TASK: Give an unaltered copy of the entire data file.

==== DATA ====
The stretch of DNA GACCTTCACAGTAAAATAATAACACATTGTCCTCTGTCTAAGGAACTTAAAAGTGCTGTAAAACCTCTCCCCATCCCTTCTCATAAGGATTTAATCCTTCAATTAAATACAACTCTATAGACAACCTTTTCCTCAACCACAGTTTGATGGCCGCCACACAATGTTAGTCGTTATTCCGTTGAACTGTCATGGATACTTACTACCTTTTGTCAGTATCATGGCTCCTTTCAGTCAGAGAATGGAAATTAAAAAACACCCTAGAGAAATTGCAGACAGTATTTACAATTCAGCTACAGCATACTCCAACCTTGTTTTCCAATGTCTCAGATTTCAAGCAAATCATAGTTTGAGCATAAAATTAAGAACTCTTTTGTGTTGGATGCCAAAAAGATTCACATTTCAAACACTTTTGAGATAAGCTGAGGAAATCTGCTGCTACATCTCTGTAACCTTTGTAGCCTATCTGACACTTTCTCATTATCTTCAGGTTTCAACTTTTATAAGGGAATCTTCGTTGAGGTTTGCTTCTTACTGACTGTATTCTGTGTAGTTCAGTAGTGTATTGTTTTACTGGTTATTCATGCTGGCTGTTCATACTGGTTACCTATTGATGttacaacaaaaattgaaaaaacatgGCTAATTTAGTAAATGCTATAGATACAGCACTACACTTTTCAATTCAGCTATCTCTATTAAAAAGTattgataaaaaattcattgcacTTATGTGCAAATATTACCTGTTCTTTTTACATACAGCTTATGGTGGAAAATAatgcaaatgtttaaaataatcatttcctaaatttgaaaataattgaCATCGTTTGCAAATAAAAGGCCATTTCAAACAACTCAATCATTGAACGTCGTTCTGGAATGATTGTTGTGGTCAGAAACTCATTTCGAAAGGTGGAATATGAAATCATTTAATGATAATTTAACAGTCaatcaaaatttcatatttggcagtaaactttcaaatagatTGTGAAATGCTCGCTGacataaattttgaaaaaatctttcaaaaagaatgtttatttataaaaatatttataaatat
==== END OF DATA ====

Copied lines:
The stretch of DNA GACCTTCACAGTAAAATAATAACACATTGTCCTCTGTCTAAGGAACTTAAAAGTGCTGTAAAACCTCTCCCCATCCCTTCTCATAAGGATTTAATCCTTCAATTAAATACAACTCTATAGACAACCTTTTCCTCAACCACAGTTTGATGGCCGCCACACAATGTTAGTCGTTATTCCGTTGAACTGTCATGGATACTTACTACCTTTTGTCAGTATCATGGCTCCTTTCAGTCAGAGAATGGAAATTAAAAAACACCCTAGAGAAATTGCAGACAGTATTTACAATTCAGCTACAGCATACTCCAACCTTGTTTTCCAATGTCTCAGATTTCAAGCAAATCATAGTTTGAGCATAAAATTAAGAACTCTTTTGTGTTGGATGCCAAAAAGATTCACATTTCAAACACTTTTGAGATAAGCTGAGGAAATCTGCTGCTACATCTCTGTAACCTTTGTAGCCTATCTGACACTTTCTCATTATCTTCAGGTTTCAACTTTTATAAGGGAATCTTCGTTGAGGTTTGCTTCTTACTGACTGTATTCTGTGTAGTTCAGTAGTGTATTGTTTTACTGGTTATTCATGCTGGCTGTTCATACTGGTTACCTATTGATGttacaacaaaaattgaaaaaacatgGCTAATTTAGTAAATGCTATAGATACAGCACTACACTTTTCAATTCAGCTATCTCTATTAAAAAGTattgataaaaaattcattgcacTTATGTGCAAATATTACCTGTTCTTTTTACATACAGCTTATGGTGGAAAATAatgcaaatgtttaaaataatcatttcctaaatttgaaaataattgaCATCGTTTGCAAATAAAAGGCCATTTCAAACAACTCAATCATTGAACGTCGTTCTGGAATGATTGTTGTGGTCAGAAACTCATTTCGAAAGGTGGAATATGAAATCATTTAATGATAATTTAACAGTCaatcaaaatttcatatttggcagtaaactttcaaatagatTGTGAAATGCTCGCTGacataaattttgaaaaaatctttcaaaaagaatgtttatttataaaaatatttataaatat